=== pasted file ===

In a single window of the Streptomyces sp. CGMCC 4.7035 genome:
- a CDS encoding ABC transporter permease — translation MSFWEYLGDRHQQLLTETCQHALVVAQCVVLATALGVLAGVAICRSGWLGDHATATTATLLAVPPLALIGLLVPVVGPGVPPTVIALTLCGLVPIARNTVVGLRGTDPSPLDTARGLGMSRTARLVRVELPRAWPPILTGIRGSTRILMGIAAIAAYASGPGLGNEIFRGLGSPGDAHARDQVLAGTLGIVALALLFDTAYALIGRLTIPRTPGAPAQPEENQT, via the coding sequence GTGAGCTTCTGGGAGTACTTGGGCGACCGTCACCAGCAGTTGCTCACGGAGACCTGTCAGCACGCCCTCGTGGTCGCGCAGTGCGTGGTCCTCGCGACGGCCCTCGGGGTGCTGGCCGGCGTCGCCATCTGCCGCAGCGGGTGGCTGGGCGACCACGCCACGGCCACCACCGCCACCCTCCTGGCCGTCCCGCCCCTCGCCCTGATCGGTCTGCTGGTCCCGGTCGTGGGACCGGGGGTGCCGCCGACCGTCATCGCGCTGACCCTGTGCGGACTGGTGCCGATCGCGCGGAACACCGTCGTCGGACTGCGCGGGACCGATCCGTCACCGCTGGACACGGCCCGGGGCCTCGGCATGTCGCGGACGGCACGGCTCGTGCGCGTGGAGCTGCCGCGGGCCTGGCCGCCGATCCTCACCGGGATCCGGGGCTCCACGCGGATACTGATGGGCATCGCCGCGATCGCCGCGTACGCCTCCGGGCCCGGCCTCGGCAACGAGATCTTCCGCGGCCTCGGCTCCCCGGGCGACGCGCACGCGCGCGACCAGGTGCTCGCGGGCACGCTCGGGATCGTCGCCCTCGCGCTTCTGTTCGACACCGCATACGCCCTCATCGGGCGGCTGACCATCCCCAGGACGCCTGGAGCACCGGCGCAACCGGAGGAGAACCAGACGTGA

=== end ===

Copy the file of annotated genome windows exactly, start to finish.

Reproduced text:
In a single window of the Streptomyces sp. CGMCC 4.7035 genome:
- a CDS encoding ABC transporter permease — translation MSFWEYLGDRHQQLLTETCQHALVVAQCVVLATALGVLAGVAICRSGWLGDHATATTATLLAVPPLALIGLLVPVVGPGVPPTVIALTLCGLVPIARNTVVGLRGTDPSPLDTARGLGMSRTARLVRVELPRAWPPILTGIRGSTRILMGIAAIAAYASGPGLGNEIFRGLGSPGDAHARDQVLAGTLGIVALALLFDTAYALIGRLTIPRTPGAPAQPEENQT, via the coding sequence GTGAGCTTCTGGGAGTACTTGGGCGACCGTCACCAGCAGTTGCTCACGGAGACCTGTCAGCACGCCCTCGTGGTCGCGCAGTGCGTGGTCCTCGCGACGGCCCTCGGGGTGCTGGCCGGCGTCGCCATCTGCCGCAGCGGGTGGCTGGGCGACCACGCCACGGCCACCACCGCCACCCTCCTGGCCGTCCCGCCCCTCGCCCTGATCGGTCTGCTGGTCCCGGTCGTGGGACCGGGGGTGCCGCCGACCGTCATCGCGCTGACCCTGTGCGGACTGGTGCCGATCGCGCGGAACACCGTCGTCGGACTGCGCGGGACCGATCCGTCACCGCTGGACACGGCCCGGGGCCTCGGCATGTCGCGGACGGCACGGCTCGTGCGCGTGGAGCTGCCGCGGGCCTGGCCGCCGATCCTCACCGGGATCCGGGGCTCCACGCGGATACTGATGGGCATCGCCGCGATCGCCGCGTACGCCTCCGGGCCCGGCCTCGGCAACGAGATCTTCCGCGGCCTCGGCTCCCCGGGCGACGCGCACGCGCGCGACCAGGTGCTCGCGGGCACGCTCGGGATCGTCGCCCTCGCGCTTCTGTTCGACACCGCATACGCCCTCATCGGGCGGCTGACCATCCCCAGGACGCCTGGAGCACCGGCGCAACCGGAGGAGAACCAGACGTGA